In his Aug. 25 commentary “Partisan game-playing blocks an outstanding judge,” U.S. Rep. Erik Paulsen criticized U.S. Sens. Al Franken and Amy Klobuchar for halting Minnesota Supreme Court Justice David Stras’ appointment to the Eighth U.S. Circuit Court of Appeals.
In my view, Klobuchar and Franken are exhibiting appropriate diligence. My own work focuses on civil rights and school integration, and Stras’ previous statements have left me deeply concerned about the impact of his appointment within these areas. Indeed, there is reason to believe that Stras might frustrate ongoing voluntary school integration in Minnesota.
To be clear, I am not concerned that Justice Stras is a conservative or a Republican. This is to be expected under a Republican president, and neither forecloses support for civil rights. Instead, it is his apparent skepticism of important federal civil-rights decisions that troubles me.
U.S. Supreme Court Justice Anthony Kennedy is a Republican and a conservative, but time and again he has expressed powerful support for the ideal of an integrated society. In a landmark school integration case in 2007, Kennedy held, with four other justices, that there was a compelling governmental interest in school integration. This decision protected the opportunity for school districts around the country to voluntarily integrate themselves.
All federal courts have thus far recognized Kennedy’s opinion as the law of the land. But when Stras wrote about the case, he argued that the opinion was receiving “way too much emphasis,” that it should not be given “controlling weight” and even that following it would be “dangerous.”
If appointed to the Eighth Circuit, would Stras not follow Kennedy’s opinion or would he counsel lower courts not to follow it? It’s important to know, because many voluntary integration plans hang in the balance — including here in Minnesota, where Stras’ view would place the Hopkins, Eden Prairie and Apple Valley districts in legal jeopardy.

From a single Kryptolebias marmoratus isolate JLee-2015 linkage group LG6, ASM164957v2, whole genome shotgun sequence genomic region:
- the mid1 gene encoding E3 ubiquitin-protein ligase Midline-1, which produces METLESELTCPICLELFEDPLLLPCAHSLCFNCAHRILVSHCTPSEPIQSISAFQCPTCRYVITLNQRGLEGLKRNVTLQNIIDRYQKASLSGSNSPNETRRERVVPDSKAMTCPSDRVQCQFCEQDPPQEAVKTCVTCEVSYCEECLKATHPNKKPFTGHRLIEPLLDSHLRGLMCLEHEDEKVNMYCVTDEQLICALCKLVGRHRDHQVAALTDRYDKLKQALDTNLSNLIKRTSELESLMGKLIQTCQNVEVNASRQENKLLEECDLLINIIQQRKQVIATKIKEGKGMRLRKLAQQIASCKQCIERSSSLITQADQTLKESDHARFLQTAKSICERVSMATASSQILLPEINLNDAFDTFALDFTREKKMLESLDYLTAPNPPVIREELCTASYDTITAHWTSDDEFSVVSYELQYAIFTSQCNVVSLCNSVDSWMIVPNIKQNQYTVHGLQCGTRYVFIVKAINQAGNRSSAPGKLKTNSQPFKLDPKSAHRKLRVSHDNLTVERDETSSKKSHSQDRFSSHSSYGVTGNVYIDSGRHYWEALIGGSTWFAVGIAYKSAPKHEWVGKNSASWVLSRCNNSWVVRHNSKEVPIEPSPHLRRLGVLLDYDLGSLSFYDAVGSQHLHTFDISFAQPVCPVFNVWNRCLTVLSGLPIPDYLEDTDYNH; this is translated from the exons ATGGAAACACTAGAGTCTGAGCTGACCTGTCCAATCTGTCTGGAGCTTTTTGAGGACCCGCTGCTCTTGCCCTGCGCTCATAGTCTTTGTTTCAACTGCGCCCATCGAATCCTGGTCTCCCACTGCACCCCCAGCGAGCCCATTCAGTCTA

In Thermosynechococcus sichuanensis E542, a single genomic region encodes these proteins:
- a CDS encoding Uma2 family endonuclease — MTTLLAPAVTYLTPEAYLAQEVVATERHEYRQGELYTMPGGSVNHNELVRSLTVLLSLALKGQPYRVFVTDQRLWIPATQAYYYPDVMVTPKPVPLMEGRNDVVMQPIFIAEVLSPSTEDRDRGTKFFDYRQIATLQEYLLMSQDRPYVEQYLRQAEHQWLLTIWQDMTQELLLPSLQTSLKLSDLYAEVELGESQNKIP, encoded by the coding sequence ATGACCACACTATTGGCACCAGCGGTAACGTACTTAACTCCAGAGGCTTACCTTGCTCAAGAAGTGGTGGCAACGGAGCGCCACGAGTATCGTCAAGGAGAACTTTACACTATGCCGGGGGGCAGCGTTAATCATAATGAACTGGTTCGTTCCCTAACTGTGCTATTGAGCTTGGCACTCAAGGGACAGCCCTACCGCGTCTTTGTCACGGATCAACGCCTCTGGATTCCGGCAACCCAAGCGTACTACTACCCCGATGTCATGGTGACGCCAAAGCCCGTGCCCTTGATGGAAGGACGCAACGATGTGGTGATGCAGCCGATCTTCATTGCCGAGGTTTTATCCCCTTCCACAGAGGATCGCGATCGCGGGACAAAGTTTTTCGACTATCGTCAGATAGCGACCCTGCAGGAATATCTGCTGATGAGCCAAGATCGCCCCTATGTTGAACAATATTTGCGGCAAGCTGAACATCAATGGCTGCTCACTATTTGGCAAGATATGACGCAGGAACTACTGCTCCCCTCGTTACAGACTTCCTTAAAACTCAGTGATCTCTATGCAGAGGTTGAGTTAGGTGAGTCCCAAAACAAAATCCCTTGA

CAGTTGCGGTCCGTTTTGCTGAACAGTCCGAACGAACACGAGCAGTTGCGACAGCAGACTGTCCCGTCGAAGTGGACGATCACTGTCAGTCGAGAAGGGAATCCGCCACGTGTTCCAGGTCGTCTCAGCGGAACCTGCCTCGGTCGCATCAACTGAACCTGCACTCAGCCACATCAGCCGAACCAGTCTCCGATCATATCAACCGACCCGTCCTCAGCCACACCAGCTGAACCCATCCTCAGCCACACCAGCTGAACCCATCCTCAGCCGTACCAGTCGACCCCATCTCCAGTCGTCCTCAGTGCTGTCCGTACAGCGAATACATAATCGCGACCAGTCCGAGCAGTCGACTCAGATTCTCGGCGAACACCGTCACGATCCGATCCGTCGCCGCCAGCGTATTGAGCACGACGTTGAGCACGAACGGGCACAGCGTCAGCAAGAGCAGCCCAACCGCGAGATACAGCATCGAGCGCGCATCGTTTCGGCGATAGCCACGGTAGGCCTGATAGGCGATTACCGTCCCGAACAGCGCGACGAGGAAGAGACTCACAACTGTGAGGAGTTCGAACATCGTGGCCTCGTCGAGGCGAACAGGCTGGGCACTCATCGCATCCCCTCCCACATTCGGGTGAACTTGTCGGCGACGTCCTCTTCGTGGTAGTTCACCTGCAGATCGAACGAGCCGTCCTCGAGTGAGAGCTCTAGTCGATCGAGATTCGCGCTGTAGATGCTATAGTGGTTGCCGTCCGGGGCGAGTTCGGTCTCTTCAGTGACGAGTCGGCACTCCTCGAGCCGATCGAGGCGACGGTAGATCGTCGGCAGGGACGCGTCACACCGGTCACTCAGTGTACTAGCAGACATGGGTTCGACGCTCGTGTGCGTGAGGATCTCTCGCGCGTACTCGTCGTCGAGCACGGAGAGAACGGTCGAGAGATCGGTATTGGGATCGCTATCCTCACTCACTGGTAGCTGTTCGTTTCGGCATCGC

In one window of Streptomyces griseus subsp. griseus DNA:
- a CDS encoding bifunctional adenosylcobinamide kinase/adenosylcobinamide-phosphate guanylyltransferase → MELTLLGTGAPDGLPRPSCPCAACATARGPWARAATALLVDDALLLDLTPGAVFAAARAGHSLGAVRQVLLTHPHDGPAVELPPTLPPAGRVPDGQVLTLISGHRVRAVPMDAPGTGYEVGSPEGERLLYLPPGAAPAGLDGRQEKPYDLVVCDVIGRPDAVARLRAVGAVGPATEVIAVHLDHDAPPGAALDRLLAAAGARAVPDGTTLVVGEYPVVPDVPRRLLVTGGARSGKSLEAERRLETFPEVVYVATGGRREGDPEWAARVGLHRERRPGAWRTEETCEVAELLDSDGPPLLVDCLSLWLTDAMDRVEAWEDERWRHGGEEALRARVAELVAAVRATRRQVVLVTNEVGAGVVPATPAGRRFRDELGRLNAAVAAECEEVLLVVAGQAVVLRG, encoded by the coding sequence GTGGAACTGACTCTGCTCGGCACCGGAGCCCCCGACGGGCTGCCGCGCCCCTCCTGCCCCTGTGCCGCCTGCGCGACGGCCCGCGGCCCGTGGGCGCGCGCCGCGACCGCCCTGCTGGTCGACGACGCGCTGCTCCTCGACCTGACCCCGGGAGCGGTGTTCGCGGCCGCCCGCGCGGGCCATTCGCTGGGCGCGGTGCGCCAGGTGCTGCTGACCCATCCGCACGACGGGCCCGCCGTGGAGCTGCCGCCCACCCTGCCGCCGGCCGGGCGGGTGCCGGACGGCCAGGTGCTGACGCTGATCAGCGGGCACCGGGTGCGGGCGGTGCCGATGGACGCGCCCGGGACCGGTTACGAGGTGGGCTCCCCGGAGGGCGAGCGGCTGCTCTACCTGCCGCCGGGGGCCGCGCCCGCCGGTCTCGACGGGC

In 2007, Kennedy concluded by reminding the Supreme Court that “[t]his Nation has a moral and ethical obligation to fulfill its historic commitment to creating an integrated society that ensures equal opportunity for all of its children.”
Stras, in his words and writings, has suggested he’d prefer that judges worry less about their “moral and ethical obligations” to the country. Stras once lamented that the Supreme Court’s “ventures into the contentious areas of social policy — such as school integration, abortion and homosexual rights” have politicized judicial nominations.
Contrary to his suggestion, these are not subjects outside the bounds of the law, but at the heart of it — questions that, one way or another, affect the lives of tens of millions of Americans.
Federal judgeships are lifetime appointments. Successful picks will have the opportunity to leave their imprint on the law for decades to come. Judge Gerald Heaney, for whom I served as a clerk, was appointed by President Lyndon Johnson in 1966 and sat on the Eighth Circuit for 40 years. (Stras, as it happens, is younger now than Heaney was at the time of his appointment.)
Heaney was a civil-rights icon, convinced of the importance of school integration and the rights of racial minorities and the disadvantaged. Sadly, the Eighth Circuit is no longer so supportive of those ideas. Important civil-rights cases often receive hostile treatment in Minnesota’s federal appellate courts — arguably even more than in the notorious Fifth Circuit, which includes Mississippi, Louisiana and Texas.
Perhaps this goes without saying, but President Donald Trump does not seem like the man to reverse this trend. He appears to have little appreciation for the role of the judiciary in safeguarding civil rights; when judges ruled against his Muslim ban, he trashed them publicly. Thus Trump’s nominees to our circuit deserve — to borrow a legal term — strict scrutiny.
It appears to have been national advocacy networks that brought Stras to Trump’s attention. Here, too, is cause for concern: For instance, Stras has received support from the Heritage Foundation, a think tank opposed to most civil-rights law and any form of proactive school integration.
It is not hard to see why many conservatives favor Stras. He clerked under Clarence Thomas, the Supreme Court’s most conservative justice, and he has described Thomas as his mentor. But Thomas also has a poor track record on civil rights. In a 2003 case focusing on affirmative action, Thomas wrote a vitriolic dissent attacking diversity as a “faddish slogan of the cognoscenti” and mocking “the conspiracy theorist’s belief that ‘institutional racism’ is at fault for every racial disparity in our society.” Stras was working for Thomas at the time and noted in a later interview that “we all had a hand” in the opinion.
Going forward, we must be assured that judicial confirmations on the Eighth Circuit will treat fundamental civil-rights questions with wisdom, conscientiousness and restraint — not avoid or diminish them.
Myron Orfield is the Earl R. Larson Professor of Civil Rights and Civil Liberties Law at the University of Minnesota.